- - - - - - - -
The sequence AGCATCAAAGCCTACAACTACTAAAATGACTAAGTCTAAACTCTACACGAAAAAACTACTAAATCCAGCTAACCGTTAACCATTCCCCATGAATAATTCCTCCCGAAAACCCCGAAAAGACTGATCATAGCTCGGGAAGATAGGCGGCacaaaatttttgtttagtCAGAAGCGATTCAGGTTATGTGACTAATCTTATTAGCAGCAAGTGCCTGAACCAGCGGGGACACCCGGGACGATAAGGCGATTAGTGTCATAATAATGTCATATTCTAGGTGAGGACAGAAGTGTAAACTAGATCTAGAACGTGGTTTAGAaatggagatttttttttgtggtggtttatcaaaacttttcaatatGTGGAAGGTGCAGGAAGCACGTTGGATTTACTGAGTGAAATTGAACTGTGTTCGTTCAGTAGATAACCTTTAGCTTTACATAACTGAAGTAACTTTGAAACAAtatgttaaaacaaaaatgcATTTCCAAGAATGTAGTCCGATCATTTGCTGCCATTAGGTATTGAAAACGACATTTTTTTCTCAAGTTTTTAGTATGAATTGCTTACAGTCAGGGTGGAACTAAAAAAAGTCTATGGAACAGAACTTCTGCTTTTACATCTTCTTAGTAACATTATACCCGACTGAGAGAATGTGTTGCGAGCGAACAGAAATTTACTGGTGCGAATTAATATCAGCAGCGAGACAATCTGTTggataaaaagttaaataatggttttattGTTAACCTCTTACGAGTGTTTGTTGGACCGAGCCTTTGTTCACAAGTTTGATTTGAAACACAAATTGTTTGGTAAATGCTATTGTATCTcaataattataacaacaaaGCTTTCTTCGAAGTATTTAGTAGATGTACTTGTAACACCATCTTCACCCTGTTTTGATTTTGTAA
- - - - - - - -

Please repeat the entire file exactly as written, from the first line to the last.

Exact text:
The sequence AGCATCAAAGCCTACAACTACTAAAATGACTAAGTCTAAACTCTACACGAAAAAACTACTAAATCCAGCTAACCGTTAACCATTCCCCATGAATAATTCCTCCCGAAAACCCCGAAAAGACTGATCATAGCTCGGGAAGATAGGCGGCacaaaatttttgtttagtCAGAAGCGATTCAGGTTATGTGACTAATCTTATTAGCAGCAAGTGCCTGAACCAGCGGGGACACCCGGGACGATAAGGCGATTAGTGTCATAATAATGTCATATTCTAGGTGAGGACAGAAGTGTAAACTAGATCTAGAACGTGGTTTAGAaatggagatttttttttgtggtggtttatcaaaacttttcaatatGTGGAAGGTGCAGGAAGCACGTTGGATTTACTGAGTGAAATTGAACTGTGTTCGTTCAGTAGATAACCTTTAGCTTTACATAACTGAAGTAACTTTGAAACAAtatgttaaaacaaaaatgcATTTCCAAGAATGTAGTCCGATCATTTGCTGCCATTAGGTATTGAAAACGACATTTTTTTCTCAAGTTTTTAGTATGAATTGCTTACAGTCAGGGTGGAACTAAAAAAAGTCTATGGAACAGAACTTCTGCTTTTACATCTTCTTAGTAACATTATACCCGACTGAGAGAATGTGTTGCGAGCGAACAGAAATTTACTGGTGCGAATTAATATCAGCAGCGAGACAATCTGTTggataaaaagttaaataatggttttattGTTAACCTCTTACGAGTGTTTGTTGGACCGAGCCTTTGTTCACAAGTTTGATTTGAAACACAAATTGTTTGGTAAATGCTATTGTATCTcaataattataacaacaaaGCTTTCTTCGAAGTATTTAGTAGATGTACTTGTAACACCATCTTCACCCTGTTTTGATTTTGTAA